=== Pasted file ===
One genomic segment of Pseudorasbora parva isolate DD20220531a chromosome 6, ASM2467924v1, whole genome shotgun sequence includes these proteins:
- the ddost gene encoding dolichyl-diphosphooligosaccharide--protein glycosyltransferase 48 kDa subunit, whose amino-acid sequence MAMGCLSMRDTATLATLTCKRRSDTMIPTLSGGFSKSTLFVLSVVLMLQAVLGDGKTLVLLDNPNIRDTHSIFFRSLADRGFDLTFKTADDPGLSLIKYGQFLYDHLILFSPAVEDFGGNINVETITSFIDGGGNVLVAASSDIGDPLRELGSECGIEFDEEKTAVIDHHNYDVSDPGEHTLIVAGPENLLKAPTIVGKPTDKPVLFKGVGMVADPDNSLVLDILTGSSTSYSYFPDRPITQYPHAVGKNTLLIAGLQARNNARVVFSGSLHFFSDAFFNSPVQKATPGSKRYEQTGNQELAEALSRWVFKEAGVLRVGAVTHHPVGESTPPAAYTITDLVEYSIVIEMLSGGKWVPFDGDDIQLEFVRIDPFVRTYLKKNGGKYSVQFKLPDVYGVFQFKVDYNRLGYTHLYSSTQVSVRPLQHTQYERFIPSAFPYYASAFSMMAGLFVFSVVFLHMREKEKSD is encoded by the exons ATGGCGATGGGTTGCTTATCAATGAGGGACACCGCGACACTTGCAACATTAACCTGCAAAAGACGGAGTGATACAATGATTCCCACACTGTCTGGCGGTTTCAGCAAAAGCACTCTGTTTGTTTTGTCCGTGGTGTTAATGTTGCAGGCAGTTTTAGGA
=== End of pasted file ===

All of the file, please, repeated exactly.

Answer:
One genomic segment of Pseudorasbora parva isolate DD20220531a chromosome 6, ASM2467924v1, whole genome shotgun sequence includes these proteins:
- the ddost gene encoding dolichyl-diphosphooligosaccharide--protein glycosyltransferase 48 kDa subunit, whose amino-acid sequence MAMGCLSMRDTATLATLTCKRRSDTMIPTLSGGFSKSTLFVLSVVLMLQAVLGDGKTLVLLDNPNIRDTHSIFFRSLADRGFDLTFKTADDPGLSLIKYGQFLYDHLILFSPAVEDFGGNINVETITSFIDGGGNVLVAASSDIGDPLRELGSECGIEFDEEKTAVIDHHNYDVSDPGEHTLIVAGPENLLKAPTIVGKPTDKPVLFKGVGMVADPDNSLVLDILTGSSTSYSYFPDRPITQYPHAVGKNTLLIAGLQARNNARVVFSGSLHFFSDAFFNSPVQKATPGSKRYEQTGNQELAEALSRWVFKEAGVLRVGAVTHHPVGESTPPAAYTITDLVEYSIVIEMLSGGKWVPFDGDDIQLEFVRIDPFVRTYLKKNGGKYSVQFKLPDVYGVFQFKVDYNRLGYTHLYSSTQVSVRPLQHTQYERFIPSAFPYYASAFSMMAGLFVFSVVFLHMREKEKSD is encoded by the exons ATGGCGATGGGTTGCTTATCAATGAGGGACACCGCGACACTTGCAACATTAACCTGCAAAAGACGGAGTGATACAATGATTCCCACACTGTCTGGCGGTTTCAGCAAAAGCACTCTGTTTGTTTTGTCCGTGGTGTTAATGTTGCAGGCAGTTTTAGGA